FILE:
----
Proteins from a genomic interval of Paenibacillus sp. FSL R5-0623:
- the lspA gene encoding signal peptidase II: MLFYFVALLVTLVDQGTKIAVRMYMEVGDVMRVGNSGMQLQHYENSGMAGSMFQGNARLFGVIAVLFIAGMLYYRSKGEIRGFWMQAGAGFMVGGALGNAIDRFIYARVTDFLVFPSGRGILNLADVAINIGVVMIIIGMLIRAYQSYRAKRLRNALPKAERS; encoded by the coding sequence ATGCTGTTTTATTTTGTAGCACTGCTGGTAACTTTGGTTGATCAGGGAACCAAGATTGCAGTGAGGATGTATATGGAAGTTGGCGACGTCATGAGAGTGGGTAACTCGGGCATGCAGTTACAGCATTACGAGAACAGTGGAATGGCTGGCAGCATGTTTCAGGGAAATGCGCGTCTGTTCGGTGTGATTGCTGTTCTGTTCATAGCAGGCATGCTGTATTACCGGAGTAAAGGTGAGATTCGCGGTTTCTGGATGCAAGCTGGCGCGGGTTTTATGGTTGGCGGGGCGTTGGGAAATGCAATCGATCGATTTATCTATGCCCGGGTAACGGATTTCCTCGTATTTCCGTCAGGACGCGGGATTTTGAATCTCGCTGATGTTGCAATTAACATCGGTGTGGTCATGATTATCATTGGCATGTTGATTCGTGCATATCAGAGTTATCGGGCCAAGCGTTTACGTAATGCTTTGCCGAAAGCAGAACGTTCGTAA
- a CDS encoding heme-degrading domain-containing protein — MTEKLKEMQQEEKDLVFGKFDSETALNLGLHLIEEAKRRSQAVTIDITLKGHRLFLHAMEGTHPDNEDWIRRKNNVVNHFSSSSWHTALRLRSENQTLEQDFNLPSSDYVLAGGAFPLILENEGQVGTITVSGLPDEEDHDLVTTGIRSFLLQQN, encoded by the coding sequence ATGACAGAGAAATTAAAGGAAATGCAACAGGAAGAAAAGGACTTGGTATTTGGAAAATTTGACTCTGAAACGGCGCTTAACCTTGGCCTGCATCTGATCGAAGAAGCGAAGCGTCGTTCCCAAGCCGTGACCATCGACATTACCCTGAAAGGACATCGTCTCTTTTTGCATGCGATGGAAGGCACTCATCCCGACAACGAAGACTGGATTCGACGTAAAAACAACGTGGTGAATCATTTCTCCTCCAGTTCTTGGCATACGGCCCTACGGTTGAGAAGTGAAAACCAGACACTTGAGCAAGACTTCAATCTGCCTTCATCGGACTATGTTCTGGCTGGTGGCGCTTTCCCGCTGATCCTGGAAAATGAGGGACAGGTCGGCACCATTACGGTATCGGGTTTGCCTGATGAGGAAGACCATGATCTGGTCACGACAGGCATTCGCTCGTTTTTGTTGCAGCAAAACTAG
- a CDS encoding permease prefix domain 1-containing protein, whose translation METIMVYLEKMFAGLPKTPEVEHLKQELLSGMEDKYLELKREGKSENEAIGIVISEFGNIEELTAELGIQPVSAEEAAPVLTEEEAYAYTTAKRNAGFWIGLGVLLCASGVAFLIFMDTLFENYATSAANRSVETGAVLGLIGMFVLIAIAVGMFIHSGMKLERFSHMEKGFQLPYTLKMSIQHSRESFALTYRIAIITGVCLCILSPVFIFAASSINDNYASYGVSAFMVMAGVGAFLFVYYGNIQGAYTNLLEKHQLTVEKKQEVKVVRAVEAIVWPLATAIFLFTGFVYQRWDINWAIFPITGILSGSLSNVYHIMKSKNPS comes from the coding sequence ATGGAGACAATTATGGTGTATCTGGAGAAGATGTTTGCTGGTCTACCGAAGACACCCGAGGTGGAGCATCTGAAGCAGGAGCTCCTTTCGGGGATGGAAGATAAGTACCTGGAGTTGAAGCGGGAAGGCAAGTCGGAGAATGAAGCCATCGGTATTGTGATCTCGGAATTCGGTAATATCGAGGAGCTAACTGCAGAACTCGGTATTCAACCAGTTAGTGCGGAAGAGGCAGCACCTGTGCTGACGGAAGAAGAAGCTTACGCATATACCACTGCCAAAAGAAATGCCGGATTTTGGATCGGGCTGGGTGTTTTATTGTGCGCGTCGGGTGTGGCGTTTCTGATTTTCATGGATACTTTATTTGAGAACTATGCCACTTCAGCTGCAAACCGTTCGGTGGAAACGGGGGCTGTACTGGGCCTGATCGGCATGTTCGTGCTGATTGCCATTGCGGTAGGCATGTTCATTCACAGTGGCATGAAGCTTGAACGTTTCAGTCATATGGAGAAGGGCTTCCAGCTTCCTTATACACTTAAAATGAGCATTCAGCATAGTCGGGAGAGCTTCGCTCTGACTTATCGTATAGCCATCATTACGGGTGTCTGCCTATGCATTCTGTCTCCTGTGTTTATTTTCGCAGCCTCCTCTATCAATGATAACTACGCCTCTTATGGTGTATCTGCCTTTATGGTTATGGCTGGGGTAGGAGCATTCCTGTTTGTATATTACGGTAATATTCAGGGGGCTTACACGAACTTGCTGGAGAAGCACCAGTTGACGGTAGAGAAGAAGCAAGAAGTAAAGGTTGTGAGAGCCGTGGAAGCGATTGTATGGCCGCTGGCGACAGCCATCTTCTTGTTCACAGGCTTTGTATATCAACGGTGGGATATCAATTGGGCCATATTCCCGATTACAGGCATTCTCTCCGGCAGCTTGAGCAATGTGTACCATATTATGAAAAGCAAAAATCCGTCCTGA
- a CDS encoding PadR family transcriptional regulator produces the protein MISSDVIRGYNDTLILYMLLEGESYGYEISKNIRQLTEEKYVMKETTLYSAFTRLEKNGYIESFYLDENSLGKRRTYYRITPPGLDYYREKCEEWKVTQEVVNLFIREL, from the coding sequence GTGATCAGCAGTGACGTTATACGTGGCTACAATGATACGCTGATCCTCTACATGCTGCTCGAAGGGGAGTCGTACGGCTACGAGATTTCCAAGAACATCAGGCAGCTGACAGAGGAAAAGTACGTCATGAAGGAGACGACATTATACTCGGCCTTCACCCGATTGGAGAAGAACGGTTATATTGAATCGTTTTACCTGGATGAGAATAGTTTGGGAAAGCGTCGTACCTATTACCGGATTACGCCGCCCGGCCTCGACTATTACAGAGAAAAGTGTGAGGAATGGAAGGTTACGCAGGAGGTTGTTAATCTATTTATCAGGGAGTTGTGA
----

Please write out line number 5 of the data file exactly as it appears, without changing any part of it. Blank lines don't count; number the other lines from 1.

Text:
- a CDS encoding PadR family transcriptional regulator produces the protein MISSDVIRGYNDTLILYMLLEGESYGYEISKNIRQLTEEKYVMKETTLYSAFTRLEKNGYIESFYLDENSLGKRRTYYRITPPGLDYYREKCEEWKVTQEVVNLFIREL, from the coding sequence GTGATCAGCAGTGACGTTATACGTGGCTACAATGATACGCTGATCCTCTACATGCTGCTCGAAGGGGAGTCGTACGGCTACGAGATTTCCAAGAACATCAGGCAGCTGACAGAGGAAAAGTACGTCATGAAGGAGACGACATTATACTCGGCCTTCACCCGATTGGAGAAGAACGGTTATATTGAATCGTTTTACCTGGATGAGAATAGTTTGGGAAAGCGTCGTACCTATTACCGGATTACGCCGCCCGGCCTCGACTATTACAGAGAAAAGTGTGAGGAATGGAAGGTTACGCAGGAGGTTGTTAATCTATTTATCAGGGAGTTGTGA